U.S. attorney now on duty in Panhandle

August 08, 1997


Staff Writer, Martinsburg

MARTINSBURG, W.Va. - Until a few weeks ago the U.S. attorney's office in the Federal Building on West King Street was only occupied when a federal prosecutor came to town for a case.

Now the Department of Justice has a permanent presence in the city with the arrival of Assistant U.S. Attorney Thomas O. Mucklow.

"We've been traveling across the mountains trying to serve the people of this area for 15 years," Mucklow said last week.


Prosecutors traveling from Wheeling, Clarksburg or Elkins used the Martinsburg office for cases before U.S. District Judge W. Craig Broadwater.

Mucklow said being based here will have a number of advantages, not the least of which is the elimination of hours of travel for hearings and trials. He will handle cases for Berkeley, Jefferson, Morgan and Hampshire counties.

Mucklow, 49, has been an assistant U.S. attorney since 1982, most recently in Wheeling, W.Va. He and paralegal assistant Tracie L. Weaver are working out of a suite of offices on the second floor of the federal building while new fourth-floor offices are prepared.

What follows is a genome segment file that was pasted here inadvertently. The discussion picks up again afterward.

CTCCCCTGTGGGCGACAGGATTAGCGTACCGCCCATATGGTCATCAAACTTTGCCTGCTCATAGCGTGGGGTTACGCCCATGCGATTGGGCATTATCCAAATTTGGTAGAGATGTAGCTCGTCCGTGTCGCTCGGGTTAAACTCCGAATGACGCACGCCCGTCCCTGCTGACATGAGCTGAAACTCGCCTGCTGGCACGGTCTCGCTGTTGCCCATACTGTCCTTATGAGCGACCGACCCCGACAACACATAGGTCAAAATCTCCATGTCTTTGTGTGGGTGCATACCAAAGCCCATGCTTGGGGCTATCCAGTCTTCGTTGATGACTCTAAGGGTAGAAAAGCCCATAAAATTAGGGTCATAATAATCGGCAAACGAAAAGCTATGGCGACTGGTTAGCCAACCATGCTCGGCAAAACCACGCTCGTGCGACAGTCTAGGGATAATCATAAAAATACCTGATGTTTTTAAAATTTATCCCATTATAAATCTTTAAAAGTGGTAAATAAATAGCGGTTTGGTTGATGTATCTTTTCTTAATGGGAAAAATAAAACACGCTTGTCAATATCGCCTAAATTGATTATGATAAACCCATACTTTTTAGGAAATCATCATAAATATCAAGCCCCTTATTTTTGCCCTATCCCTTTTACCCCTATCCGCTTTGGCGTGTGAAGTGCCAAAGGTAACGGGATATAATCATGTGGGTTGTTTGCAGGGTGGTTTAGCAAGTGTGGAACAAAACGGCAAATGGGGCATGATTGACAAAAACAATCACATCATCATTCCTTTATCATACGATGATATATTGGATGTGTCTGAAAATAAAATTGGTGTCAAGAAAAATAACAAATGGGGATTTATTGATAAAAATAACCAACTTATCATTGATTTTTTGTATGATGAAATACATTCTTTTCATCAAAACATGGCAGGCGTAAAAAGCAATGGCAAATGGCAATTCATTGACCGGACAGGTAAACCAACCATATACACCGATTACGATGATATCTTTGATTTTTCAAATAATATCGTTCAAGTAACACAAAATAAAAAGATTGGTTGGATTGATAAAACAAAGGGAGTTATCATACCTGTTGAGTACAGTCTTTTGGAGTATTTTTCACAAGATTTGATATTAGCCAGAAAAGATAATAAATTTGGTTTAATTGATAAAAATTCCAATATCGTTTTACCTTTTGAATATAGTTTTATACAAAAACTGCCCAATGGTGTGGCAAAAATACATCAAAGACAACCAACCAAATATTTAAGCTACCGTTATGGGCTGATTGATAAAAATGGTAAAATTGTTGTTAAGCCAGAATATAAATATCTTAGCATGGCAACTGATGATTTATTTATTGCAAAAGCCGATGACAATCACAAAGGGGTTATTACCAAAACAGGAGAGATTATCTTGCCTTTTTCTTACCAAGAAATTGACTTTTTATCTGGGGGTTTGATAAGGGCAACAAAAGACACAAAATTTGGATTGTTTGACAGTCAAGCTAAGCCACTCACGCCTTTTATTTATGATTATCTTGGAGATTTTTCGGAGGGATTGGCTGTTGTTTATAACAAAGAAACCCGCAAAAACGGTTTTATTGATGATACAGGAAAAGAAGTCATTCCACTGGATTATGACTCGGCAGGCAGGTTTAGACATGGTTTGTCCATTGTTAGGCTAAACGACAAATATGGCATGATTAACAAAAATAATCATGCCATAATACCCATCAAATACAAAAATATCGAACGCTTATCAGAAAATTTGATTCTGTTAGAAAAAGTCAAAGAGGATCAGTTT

Staffing the office here makes sense because the Eastern Panhandle is the fastest-growing area in West Virginia and it's close to interstate highways and three other states, said William D. Wilmoth, the U.S. attorney for the Northern District of West Virginia.

Wilmoth said the docket in the region has been active and will likely get even busier with the permanent position.

"We'll be able to handle a lot more cases that we might have had to give to state authorities," Mucklow said.

Although he is the lead attorney for the Organized Crime Drug Enforcement Task Force for the Northern District, Mucklow said his responsibilities will include other crimes such as fraud, embezzlement and bank robbery.

Mucklow, once a state prosecutor in Barbour County, will also represent the federal government in civil matters.

"We need street-level drug work and county prosecutors sometimes don't have the resources to do it," Mucklow said.

The presence of the U.S. attorneys office here will also improve cooperation between state and local law enforcement, Mucklow said.

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